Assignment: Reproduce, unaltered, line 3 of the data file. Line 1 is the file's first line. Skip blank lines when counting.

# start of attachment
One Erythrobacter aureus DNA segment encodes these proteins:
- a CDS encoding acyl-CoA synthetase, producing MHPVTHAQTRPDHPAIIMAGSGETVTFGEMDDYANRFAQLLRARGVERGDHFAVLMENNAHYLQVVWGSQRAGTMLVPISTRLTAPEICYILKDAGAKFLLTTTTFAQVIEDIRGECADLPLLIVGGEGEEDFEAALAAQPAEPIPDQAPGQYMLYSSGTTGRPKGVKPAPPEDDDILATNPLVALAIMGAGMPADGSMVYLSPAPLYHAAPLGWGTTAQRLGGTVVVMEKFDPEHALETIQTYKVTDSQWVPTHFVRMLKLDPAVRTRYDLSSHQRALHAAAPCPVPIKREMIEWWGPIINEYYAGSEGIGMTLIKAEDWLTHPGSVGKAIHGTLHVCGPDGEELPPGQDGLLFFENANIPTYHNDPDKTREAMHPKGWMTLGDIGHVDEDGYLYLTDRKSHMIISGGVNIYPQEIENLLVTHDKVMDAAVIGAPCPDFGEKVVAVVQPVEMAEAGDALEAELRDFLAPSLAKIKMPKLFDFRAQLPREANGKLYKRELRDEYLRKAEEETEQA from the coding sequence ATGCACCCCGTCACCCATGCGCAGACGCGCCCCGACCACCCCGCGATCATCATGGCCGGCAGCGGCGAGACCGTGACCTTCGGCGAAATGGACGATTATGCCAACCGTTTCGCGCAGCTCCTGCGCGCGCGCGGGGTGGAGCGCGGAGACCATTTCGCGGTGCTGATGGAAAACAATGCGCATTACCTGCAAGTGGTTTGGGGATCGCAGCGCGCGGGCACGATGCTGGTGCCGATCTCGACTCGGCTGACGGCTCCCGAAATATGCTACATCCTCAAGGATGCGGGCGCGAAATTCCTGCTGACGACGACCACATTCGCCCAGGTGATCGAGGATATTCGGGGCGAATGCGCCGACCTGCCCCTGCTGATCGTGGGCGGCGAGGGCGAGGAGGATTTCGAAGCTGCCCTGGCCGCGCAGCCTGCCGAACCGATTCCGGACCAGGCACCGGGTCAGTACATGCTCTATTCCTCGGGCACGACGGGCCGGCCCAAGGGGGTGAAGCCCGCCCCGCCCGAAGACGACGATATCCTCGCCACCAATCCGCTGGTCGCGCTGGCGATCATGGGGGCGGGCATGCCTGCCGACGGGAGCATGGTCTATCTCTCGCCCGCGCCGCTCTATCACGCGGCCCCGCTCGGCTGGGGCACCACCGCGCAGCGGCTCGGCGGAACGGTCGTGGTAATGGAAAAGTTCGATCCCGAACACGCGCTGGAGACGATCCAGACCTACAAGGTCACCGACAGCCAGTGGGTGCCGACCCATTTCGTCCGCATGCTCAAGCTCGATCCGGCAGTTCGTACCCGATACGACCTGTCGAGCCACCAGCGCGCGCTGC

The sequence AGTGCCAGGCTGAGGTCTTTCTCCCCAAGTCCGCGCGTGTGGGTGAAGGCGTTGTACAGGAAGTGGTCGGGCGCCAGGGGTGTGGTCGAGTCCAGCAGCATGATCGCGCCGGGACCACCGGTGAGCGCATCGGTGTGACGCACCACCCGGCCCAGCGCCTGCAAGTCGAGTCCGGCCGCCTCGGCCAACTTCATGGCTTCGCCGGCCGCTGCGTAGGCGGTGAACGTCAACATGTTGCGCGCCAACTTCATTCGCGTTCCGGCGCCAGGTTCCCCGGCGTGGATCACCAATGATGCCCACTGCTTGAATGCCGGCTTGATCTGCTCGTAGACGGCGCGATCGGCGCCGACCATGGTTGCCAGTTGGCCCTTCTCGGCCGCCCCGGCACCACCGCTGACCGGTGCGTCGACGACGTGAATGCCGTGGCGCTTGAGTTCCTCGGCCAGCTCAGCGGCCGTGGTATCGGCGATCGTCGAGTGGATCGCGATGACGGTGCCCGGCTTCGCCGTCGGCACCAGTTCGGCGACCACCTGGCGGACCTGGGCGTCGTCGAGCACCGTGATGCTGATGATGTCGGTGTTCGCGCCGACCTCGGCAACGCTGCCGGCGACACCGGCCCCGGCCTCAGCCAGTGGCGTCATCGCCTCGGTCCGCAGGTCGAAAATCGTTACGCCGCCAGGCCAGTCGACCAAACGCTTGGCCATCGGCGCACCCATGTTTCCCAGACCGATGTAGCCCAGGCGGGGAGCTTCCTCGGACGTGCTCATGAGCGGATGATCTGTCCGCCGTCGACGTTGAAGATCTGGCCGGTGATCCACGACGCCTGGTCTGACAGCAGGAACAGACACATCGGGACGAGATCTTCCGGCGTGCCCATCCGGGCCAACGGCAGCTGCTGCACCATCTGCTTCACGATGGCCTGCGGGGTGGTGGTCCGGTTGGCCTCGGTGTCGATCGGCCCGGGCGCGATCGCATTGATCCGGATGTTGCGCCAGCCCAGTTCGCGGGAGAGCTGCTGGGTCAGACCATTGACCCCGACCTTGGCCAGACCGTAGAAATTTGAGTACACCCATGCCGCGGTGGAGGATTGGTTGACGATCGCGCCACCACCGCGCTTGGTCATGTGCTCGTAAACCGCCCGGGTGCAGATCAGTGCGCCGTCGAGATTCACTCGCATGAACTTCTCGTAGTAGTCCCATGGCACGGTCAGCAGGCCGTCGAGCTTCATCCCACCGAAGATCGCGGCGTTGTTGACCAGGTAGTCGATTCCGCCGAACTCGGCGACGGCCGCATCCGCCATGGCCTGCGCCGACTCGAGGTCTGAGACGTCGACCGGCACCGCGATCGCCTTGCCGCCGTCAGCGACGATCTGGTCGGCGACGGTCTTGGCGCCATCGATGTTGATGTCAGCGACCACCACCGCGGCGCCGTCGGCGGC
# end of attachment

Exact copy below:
The sequence AGTGCCAGGCTGAGGTCTTTCTCCCCAAGTCCGCGCGTGTGGGTGAAGGCGTTGTACAGGAAGTGGTCGGGCGCCAGGGGTGTGGTCGAGTCCAGCAGCATGATCGCGCCGGGACCACCGGTGAGCGCATCGGTGTGACGCACCACCCGGCCCAGCGCCTGCAAGTCGAGTCCGGCCGCCTCGGCCAACTTCATGGCTTCGCCGGCCGCTGCGTAGGCGGTGAACGTCAACATGTTGCGCGCCAACTTCATTCGCGTTCCGGCGCCAGGTTCCCCGGCGTGGATCACCAATGATGCCCACTGCTTGAATGCCGGCTTGATCTGCTCGTAGACGGCGCGATCGGCGCCGACCATGGTTGCCAGTTGGCCCTTCTCGGCCGCCCCGGCACCACCGCTGACCGGTGCGTCGACGACGTGAATGCCGTGGCGCTTGAGTTCCTCGGCCAGCTCAGCGGCCGTGGTATCGGCGATCGTCGAGTGGATCGCGATGACGGTGCCCGGCTTCGCCGTCGGCACCAGTTCGGCGACCACCTGGCGGACCTGGGCGTCGTCGAGCACCGTGATGCTGATGATGTCGGTGTTCGCGCCGACCTCGGCAACGCTGCCGGCGACACCGGCCCCGGCCTCAGCCAGTGGCGTCATCGCCTCGGTCCGCAGGTCGAAAATCGTTACGCCGCCAGGCCAGTCGACCAAACGCTTGGCCATCGGCGCACCCATGTTTCCCAGACCGATGTAGCCCAGGCGGGGAGCTTCCTCGGACGTGCTCATGAGCGGATGATCTGTCCGCCGTCGACGTTGAAGATCTGGCCGGTGATCCACGACGCCTGGTCTGACAGCAGGAACAGACACATCGGGACGAGATCTTCCGGCGTGCCCATCCGGGCCAACGGCAGCTGCTGCACCATCTGCTTCACGATGGCCTGCGGGGTGGTGGTCCGGTTGGCCTCGGTGTCGATCGGCCCGGGCGCGATCGCATTGATCCGGATGTTGCGCCAGCCCAGTTCGCGGGAGAGCTGCTGGGTCAGACCATTGACCCCGACCTTGGCCAGACCGTAGAAATTTGAGTACACCCATGCCGCGGTGGAGGATTGGTTGACGATCGCGCCACCACCGCGCTTGGTCATGTGCTCGTAAACCGCCCGGGTGCAGATCAGTGCGCCGTCGAGATTCACTCGCATGAACTTCTCGTAGTAGTCCCATGGCACGGTCAGCAGGCCGTCGAGCTTCATCCCACCGAAGATCGCGGCGTTGTTGACCAGGTAGTCGATTCCGCCGAACTCGGCGACGGCCGCATCCGCCATGGCCTGCGCCGACTCGAGGTCTGAGACGTCGACCGGCACCGCGATCGCCTTGCCGCCGTCAGCGACGATCTGGTCGGCGACGGTCTTGGCGCCATCGATGTTGATGTCAGCGACCACCACCGCGGCGCCGTCGGCGGC